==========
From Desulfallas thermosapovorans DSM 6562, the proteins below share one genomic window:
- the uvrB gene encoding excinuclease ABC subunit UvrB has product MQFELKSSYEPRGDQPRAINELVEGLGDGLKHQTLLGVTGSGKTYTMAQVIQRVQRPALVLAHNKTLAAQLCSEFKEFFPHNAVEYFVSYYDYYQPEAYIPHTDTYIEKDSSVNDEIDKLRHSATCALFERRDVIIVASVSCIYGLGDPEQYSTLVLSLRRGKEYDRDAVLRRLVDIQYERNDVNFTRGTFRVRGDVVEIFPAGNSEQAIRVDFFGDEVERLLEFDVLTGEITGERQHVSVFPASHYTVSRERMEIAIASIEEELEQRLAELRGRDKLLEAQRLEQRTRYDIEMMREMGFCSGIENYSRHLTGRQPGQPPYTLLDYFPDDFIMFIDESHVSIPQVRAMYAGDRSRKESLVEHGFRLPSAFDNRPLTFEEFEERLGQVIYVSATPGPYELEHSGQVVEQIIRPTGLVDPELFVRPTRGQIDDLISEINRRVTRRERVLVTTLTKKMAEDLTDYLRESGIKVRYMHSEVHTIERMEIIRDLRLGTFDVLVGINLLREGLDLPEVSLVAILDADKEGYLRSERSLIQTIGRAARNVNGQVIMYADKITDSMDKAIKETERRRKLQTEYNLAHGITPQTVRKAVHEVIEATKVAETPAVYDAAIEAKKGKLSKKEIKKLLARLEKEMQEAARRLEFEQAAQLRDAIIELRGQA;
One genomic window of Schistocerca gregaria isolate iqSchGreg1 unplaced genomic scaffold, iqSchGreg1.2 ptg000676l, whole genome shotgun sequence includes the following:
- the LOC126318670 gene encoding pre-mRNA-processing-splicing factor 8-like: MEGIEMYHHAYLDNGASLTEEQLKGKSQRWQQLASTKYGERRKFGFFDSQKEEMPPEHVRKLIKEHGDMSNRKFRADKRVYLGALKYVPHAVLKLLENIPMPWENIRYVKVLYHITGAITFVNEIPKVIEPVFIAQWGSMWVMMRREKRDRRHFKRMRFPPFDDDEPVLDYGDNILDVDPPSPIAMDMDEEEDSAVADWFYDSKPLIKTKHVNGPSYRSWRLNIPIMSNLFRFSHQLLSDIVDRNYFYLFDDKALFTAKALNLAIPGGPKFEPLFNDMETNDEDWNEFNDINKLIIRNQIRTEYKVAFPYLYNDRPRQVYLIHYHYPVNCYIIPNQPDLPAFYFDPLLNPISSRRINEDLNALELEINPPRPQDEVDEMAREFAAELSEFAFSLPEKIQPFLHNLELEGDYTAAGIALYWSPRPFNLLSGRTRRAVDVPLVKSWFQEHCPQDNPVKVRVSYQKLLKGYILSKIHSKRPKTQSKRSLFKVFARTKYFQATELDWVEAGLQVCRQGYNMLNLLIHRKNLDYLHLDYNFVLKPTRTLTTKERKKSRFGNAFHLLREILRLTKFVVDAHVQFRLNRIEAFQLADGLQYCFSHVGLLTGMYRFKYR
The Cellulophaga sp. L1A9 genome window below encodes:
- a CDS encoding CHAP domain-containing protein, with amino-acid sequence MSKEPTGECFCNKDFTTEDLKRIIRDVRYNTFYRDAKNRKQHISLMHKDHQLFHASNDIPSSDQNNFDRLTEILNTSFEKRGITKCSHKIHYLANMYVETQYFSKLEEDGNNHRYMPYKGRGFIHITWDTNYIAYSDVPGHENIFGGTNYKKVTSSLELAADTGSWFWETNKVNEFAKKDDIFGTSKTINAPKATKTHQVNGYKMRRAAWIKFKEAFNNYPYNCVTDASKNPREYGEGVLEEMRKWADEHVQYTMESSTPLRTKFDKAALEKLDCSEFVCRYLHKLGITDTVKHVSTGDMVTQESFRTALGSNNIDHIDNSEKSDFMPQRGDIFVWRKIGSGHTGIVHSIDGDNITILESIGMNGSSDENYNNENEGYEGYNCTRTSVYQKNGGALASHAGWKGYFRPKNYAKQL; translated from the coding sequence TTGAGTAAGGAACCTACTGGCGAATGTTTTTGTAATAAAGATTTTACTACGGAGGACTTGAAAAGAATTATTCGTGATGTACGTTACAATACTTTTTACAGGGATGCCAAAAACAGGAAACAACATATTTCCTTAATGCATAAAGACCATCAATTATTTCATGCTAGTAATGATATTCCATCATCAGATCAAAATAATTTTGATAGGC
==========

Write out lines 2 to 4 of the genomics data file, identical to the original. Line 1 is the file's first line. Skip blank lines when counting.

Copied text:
- the uvrB gene encoding excinuclease ABC subunit UvrB has product MQFELKSSYEPRGDQPRAINELVEGLGDGLKHQTLLGVTGSGKTYTMAQVIQRVQRPALVLAHNKTLAAQLCSEFKEFFPHNAVEYFVSYYDYYQPEAYIPHTDTYIEKDSSVNDEIDKLRHSATCALFERRDVIIVASVSCIYGLGDPEQYSTLVLSLRRGKEYDRDAVLRRLVDIQYERNDVNFTRGTFRVRGDVVEIFPAGNSEQAIRVDFFGDEVERLLEFDVLTGEITGERQHVSVFPASHYTVSRERMEIAIASIEEELEQRLAELRGRDKLLEAQRLEQRTRYDIEMMREMGFCSGIENYSRHLTGRQPGQPPYTLLDYFPDDFIMFIDESHVSIPQVRAMYAGDRSRKESLVEHGFRLPSAFDNRPLTFEEFEERLGQVIYVSATPGPYELEHSGQVVEQIIRPTGLVDPELFVRPTRGQIDDLISEINRRVTRRERVLVTTLTKKMAEDLTDYLRESGIKVRYMHSEVHTIERMEIIRDLRLGTFDVLVGINLLREGLDLPEVSLVAILDADKEGYLRSERSLIQTIGRAARNVNGQVIMYADKITDSMDKAIKETERRRKLQTEYNLAHGITPQTVRKAVHEVIEATKVAETPAVYDAAIEAKKGKLSKKEIKKLLARLEKEMQEAARRLEFEQAAQLRDAIIELRGQA;
One genomic window of Schistocerca gregaria isolate iqSchGreg1 unplaced genomic scaffold, iqSchGreg1.2 ptg000676l, whole genome shotgun sequence includes the following:
- the LOC126318670 gene encoding pre-mRNA-processing-splicing factor 8-like: MEGIEMYHHAYLDNGASLTEEQLKGKSQRWQQLASTKYGERRKFGFFDSQKEEMPPEHVRKLIKEHGDMSNRKFRADKRVYLGALKYVPHAVLKLLENIPMPWENIRYVKVLYHITGAITFVNEIPKVIEPVFIAQWGSMWVMMRREKRDRRHFKRMRFPPFDDDEPVLDYGDNILDVDPPSPIAMDMDEEEDSAVADWFYDSKPLIKTKHVNGPSYRSWRLNIPIMSNLFRFSHQLLSDIVDRNYFYLFDDKALFTAKALNLAIPGGPKFEPLFNDMETNDEDWNEFNDINKLIIRNQIRTEYKVAFPYLYNDRPRQVYLIHYHYPVNCYIIPNQPDLPAFYFDPLLNPISSRRINEDLNALELEINPPRPQDEVDEMAREFAAELSEFAFSLPEKIQPFLHNLELEGDYTAAGIALYWSPRPFNLLSGRTRRAVDVPLVKSWFQEHCPQDNPVKVRVSYQKLLKGYILSKIHSKRPKTQSKRSLFKVFARTKYFQATELDWVEAGLQVCRQGYNMLNLLIHRKNLDYLHLDYNFVLKPTRTLTTKERKKSRFGNAFHLLREILRLTKFVVDAHVQFRLNRIEAFQLADGLQYCFSHVGLLTGMYRFKYR